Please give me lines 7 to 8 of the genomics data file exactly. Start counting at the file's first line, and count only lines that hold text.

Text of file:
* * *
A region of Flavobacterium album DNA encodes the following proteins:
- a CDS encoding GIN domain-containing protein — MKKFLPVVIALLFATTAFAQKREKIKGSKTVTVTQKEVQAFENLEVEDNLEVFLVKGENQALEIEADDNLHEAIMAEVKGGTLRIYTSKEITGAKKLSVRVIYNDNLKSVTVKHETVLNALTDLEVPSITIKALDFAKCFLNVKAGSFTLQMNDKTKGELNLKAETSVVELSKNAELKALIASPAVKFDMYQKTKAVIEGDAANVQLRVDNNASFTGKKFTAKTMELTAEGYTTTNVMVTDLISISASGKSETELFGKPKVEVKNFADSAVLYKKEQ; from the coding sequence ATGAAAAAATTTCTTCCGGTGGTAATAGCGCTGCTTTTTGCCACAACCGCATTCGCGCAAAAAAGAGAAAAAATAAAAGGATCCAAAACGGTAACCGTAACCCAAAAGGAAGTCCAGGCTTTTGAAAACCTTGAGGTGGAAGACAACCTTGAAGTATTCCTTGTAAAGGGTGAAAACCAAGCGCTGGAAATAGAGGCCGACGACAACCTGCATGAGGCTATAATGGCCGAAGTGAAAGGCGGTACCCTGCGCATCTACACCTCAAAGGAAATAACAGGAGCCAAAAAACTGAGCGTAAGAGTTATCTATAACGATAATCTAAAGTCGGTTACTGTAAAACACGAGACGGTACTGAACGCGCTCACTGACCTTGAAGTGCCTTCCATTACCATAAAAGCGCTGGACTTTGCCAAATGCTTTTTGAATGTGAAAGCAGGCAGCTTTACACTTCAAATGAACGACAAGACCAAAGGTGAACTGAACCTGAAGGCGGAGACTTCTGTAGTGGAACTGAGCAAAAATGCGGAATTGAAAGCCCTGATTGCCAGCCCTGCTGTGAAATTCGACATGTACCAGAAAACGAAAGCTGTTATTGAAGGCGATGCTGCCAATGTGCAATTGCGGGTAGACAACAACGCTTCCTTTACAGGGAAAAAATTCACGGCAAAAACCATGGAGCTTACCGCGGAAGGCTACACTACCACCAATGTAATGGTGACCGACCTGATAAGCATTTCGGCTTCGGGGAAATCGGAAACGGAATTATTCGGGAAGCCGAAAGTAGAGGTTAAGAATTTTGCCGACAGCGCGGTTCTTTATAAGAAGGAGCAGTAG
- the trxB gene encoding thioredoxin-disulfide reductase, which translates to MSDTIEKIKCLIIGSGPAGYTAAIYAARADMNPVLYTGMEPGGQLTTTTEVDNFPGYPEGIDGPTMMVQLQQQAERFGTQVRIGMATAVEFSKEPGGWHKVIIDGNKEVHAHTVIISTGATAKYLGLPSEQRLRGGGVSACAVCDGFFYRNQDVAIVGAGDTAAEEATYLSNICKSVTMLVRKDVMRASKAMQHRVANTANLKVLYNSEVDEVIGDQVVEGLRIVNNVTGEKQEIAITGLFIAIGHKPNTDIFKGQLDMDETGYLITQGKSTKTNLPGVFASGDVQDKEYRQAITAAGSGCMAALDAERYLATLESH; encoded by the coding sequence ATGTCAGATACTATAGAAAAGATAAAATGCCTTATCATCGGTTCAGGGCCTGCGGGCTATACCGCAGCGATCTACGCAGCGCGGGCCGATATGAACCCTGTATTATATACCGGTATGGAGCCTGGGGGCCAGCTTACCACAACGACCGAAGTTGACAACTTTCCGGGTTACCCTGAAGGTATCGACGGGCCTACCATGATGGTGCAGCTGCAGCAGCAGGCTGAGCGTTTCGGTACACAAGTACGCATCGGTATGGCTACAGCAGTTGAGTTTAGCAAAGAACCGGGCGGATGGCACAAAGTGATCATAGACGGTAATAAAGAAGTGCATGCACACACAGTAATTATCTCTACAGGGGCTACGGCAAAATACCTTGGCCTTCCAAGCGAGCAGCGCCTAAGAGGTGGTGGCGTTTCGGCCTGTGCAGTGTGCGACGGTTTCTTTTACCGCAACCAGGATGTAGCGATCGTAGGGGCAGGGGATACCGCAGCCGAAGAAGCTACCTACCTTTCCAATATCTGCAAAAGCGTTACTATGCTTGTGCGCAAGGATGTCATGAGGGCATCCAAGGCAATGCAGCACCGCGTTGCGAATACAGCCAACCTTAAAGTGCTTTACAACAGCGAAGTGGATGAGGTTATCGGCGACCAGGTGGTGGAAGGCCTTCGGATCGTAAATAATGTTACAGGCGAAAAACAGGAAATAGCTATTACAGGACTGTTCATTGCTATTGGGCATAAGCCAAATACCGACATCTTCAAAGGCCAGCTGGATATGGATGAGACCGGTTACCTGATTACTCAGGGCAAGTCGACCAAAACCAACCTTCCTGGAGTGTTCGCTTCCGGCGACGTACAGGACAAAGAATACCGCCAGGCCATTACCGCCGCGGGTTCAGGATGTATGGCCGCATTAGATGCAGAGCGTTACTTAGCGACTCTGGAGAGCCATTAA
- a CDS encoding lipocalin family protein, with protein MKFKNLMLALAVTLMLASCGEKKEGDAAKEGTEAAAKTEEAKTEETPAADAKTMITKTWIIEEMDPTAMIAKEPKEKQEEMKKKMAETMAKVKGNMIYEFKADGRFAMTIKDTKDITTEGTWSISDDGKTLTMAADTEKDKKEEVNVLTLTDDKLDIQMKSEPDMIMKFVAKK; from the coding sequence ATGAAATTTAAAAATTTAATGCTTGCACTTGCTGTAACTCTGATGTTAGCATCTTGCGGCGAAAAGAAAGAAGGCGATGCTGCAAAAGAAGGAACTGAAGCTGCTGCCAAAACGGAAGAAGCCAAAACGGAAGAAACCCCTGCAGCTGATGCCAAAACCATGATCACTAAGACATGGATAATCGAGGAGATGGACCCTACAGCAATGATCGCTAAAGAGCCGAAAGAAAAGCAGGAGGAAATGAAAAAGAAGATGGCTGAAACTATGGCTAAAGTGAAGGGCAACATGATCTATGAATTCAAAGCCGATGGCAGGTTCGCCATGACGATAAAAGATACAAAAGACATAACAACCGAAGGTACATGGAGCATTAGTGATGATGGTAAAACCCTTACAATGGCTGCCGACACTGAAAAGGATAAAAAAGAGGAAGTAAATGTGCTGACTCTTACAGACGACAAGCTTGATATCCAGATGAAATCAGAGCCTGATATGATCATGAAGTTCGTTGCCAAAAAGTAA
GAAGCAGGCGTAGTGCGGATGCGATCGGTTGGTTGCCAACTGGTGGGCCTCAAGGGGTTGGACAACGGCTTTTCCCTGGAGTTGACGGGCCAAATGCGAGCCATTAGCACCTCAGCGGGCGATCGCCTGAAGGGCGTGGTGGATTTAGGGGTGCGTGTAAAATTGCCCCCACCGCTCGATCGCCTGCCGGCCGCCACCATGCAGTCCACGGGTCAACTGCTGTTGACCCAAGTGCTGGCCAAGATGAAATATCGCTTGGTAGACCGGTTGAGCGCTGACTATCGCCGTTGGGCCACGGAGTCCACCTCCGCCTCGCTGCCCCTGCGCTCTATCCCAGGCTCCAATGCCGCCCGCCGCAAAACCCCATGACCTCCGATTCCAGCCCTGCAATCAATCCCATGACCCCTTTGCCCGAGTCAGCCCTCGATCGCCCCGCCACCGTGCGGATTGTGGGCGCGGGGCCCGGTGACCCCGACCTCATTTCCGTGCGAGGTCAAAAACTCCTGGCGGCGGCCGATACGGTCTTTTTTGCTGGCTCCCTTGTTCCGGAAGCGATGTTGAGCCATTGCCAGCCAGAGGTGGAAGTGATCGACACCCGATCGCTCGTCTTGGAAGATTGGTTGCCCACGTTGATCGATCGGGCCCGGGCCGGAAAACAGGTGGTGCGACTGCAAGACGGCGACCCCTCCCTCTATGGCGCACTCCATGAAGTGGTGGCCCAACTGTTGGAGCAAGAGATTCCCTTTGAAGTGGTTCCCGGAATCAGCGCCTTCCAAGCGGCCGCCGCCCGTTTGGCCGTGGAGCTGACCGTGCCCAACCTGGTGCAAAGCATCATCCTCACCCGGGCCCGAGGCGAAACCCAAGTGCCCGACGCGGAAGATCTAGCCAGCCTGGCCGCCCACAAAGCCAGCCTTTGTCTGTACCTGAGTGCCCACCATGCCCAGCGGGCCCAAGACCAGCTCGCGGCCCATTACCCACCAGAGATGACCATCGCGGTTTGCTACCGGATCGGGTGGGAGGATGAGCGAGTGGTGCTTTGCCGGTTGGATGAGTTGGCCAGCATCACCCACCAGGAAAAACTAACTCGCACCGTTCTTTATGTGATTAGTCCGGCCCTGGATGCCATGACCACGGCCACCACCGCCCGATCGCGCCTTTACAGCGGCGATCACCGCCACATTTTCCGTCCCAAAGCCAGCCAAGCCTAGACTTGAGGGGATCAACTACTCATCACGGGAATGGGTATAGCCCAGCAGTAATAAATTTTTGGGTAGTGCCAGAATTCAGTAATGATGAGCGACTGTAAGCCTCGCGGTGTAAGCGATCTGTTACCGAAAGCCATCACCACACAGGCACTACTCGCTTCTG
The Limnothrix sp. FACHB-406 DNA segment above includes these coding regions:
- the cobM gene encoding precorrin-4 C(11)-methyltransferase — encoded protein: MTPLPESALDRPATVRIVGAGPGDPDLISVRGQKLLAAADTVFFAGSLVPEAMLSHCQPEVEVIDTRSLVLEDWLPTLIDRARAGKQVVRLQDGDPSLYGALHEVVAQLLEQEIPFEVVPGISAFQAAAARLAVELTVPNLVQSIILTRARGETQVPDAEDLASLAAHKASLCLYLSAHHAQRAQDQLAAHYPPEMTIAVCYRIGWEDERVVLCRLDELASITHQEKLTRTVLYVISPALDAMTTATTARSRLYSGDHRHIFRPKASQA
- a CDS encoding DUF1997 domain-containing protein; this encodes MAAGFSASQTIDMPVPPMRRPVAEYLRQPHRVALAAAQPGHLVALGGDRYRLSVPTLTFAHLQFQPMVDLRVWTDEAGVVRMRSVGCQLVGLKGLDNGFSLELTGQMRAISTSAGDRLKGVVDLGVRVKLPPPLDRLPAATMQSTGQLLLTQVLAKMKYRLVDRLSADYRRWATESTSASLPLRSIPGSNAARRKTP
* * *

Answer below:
- the cobM gene encoding precorrin-4 C(11)-methyltransferase — encoded protein: MTPLPESALDRPATVRIVGAGPGDPDLISVRGQKLLAAADTVFFAGSLVPEAMLSHCQPEVEVIDTRSLVLEDWLPTLIDRARAGKQVVRLQDGDPSLYGALHEVVAQLLEQEIPFEVVPGISAFQAAAARLAVELTVPNLVQSIILTRARGETQVPDAEDLASLAAHKASLCLYLSAHHAQRAQDQLAAHYPPEMTIAVCYRIGWEDERVVLCRLDELASITHQEKLTRTVLYVISPALDAMTTATTARSRLYSGDHRHIFRPKASQA
- a CDS encoding DUF1997 domain-containing protein; this encodes MAAGFSASQTIDMPVPPMRRPVAEYLRQPHRVALAAAQPGHLVALGGDRYRLSVPTLTFAHLQFQPMVDLRVWTDEAGVVRMRSVGCQLVGLKGLDNGFSLELTGQMRAISTSAGDRLKGVVDLGVRVKLPPPLDRLPAATMQSTGQLLLTQVLAKMKYRLVDRLSADYRRWATESTSASLPLRSIPGSNAARRKTP